The mean HDL-C concentrations in the CAD patients and controls classified according to ABCA1 1051G/A and -477C/T genotypes are also shown in Table 1. Individuals with the 1051AA genotype had a significantly higher (P <0.05) mean HDL-C concentration than did individuals with the 1051GG and 1051GA genotypes. This same trend was observed in the controls, but the difference did not reach statistical significance, in part because of the small number of individuals tested and, thus, the lack of statistical power of the control group. With respect to the -477C/T polymorphism, there were no significant differences in mean serum HDL-C concentrations in either group.

The results of the current study are the first reported for the 1051G/A polymorphism in a US population. The results confirm those of Clee et al. (12) and Kakko et al. (13), studies involving a French-Canadian and a Finnish cohort, respectively, that the 1051A allele is associated with a slightly higher HDL-C concentration. Additionally, our finding of a higher frequency of the 1051AA genotype in apparently healthy individuals vs individuals with documented CAD confirms the finding of Clee et al. (12) that the 1051A allele confers protection against CAD. Individuals with the 1051AA genotype had higher HDL-C concentrations than did individuals with the 1051GG and -GA genotypes, suggesting that the 1051AA genotype may confer protection against CAD, at least in part through its association with higher HDL-C concentrations. By confirming the findings of Clee et al. (12), our study strengthens the hypothesis that increased ABCA1 activity reduces the development of atherosclerosis by increasing the net efflux of cholesterol from peripheral cells.

With regard to the -477C/T polymorphism, we did not find a consistent association between the genotype and HDL-C or a significant difference in the allele frequency between CAD and control individuals. This suggests that the ABCA1 -477C/T polymorphism has little to no effect on plasma HDL concentrations. An earlier study (14), involving 429 members of a US cohort with coronary lesions, also showed that the -477C/T genotype did not affect serum HDL-C concentrations, but individuals with the T/T genotype had an increased number of lesions. Thus, additional studies are needed to determine whether this polymorphism is of significance in predisposing individuals to atherosclerosis.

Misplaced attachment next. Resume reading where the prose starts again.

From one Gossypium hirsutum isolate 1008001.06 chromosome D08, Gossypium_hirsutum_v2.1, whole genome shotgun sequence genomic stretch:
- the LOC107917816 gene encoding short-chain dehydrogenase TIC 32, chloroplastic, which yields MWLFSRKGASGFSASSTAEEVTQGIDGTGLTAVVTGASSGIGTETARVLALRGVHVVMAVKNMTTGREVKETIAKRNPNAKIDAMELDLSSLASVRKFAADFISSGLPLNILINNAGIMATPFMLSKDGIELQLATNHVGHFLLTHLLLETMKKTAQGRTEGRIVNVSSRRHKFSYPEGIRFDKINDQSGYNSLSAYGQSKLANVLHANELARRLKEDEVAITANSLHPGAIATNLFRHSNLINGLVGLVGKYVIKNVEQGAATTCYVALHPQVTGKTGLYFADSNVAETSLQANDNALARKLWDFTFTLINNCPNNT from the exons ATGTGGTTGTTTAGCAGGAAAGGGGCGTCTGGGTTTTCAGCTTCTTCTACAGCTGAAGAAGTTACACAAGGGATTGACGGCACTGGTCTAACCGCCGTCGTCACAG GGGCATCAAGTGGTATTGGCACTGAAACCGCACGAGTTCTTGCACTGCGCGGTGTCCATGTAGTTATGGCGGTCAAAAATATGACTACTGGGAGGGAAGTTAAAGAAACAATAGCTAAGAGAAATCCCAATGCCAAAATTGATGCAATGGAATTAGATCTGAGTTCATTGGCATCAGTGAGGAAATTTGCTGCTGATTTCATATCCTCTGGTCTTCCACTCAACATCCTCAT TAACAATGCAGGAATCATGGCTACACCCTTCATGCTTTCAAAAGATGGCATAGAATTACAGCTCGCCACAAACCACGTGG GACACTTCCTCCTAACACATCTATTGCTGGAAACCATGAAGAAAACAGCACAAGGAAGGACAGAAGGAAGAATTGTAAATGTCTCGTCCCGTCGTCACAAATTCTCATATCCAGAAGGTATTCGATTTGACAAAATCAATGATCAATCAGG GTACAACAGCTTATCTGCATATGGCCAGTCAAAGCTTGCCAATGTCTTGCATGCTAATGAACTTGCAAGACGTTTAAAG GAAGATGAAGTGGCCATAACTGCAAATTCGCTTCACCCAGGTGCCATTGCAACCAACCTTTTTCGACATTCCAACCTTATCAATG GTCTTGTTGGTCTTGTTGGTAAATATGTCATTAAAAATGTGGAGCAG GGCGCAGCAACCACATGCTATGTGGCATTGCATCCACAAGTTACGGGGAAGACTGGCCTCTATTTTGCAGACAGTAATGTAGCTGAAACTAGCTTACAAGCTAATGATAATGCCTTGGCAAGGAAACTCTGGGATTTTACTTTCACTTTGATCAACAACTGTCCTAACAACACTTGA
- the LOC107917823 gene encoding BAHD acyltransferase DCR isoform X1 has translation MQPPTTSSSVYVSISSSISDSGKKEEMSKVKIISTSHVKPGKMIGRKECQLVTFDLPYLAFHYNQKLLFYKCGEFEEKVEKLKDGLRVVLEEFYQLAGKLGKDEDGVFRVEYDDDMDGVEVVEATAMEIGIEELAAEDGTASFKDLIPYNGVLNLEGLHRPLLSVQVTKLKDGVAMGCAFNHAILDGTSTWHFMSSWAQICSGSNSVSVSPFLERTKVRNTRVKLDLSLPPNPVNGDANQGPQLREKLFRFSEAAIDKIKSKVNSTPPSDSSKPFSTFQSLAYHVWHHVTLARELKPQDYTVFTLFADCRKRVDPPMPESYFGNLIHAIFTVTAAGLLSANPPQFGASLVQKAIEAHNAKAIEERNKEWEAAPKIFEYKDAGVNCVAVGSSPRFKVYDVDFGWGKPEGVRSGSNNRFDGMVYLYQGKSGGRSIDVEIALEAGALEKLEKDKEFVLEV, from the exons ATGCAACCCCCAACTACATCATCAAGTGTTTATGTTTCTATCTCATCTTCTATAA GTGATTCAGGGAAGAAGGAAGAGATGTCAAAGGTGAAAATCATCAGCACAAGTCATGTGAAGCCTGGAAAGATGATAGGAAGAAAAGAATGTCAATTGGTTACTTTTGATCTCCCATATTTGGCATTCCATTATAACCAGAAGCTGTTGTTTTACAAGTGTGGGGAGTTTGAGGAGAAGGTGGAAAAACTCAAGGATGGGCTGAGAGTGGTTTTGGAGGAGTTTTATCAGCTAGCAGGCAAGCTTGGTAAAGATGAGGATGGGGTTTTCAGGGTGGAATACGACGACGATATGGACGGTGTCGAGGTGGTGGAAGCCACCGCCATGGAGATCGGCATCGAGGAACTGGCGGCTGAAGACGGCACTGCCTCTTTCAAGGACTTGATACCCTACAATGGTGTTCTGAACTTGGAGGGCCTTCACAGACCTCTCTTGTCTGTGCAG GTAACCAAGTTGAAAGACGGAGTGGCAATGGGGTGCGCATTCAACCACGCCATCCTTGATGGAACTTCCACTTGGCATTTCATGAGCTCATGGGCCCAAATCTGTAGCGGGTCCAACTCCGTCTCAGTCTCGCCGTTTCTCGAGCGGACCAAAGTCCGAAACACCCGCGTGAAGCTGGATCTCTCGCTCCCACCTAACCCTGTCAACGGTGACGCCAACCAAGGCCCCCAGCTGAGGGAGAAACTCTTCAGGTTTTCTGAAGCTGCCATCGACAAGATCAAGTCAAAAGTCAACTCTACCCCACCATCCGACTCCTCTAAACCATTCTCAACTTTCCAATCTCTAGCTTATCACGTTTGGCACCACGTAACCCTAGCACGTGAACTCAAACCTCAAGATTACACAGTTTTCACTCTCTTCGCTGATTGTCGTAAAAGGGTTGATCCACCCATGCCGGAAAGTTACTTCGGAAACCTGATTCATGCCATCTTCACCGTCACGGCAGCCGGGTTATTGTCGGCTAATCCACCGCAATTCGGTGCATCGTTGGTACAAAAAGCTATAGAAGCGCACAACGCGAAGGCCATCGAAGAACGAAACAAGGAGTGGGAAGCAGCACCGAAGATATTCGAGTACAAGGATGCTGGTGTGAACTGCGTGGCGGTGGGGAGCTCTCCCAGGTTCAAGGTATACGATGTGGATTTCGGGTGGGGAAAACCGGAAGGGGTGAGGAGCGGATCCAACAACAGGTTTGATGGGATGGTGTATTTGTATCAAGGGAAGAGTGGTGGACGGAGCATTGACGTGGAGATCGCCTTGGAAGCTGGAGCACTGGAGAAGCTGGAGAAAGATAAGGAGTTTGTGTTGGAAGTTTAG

In conclusion, we show that the 1051A allele of the ABCA1 gene is more prevalent in controls than in patients with CAD and that the apparent protective effect of the 1051A allele may be attributable in part to its association with moderately increased HDL-C concentrations. Thus, ABCA1 polymorphisms play a role in the polygenic regulation of HDL-C, as do variants in other genes, such as those encoding apolipoprotein A-1 and cholesteryl ester transfer protein. Because ABCA1 protein is the first step in RCT and is responsible for facilitating the transport of cholesterol across the membrane of extrahepatic cells, more studies are needed to determine whether increased ABCA1 protein plays an atheroprotective role beyond its association with serum HDL-C concentrations.


(1.) Miller GJ, Miller NE. Plasma high-density-lipoprotein concentration and ischaemic heart disease. Lancet 1975;1:16-9.

(2.) Gordon D, Rifkind BM. Current concepts: high density lipoproteins--the clinical implications of recent studies. N Engl J Med 1989;321:1311-5.

(3.) Wilson PWF, Abbott RD, Castelli WP. High density lipoprotein cholesterol and mortality: the Framingham Heart Study. Arteriosclerosis 1988;8:737-41.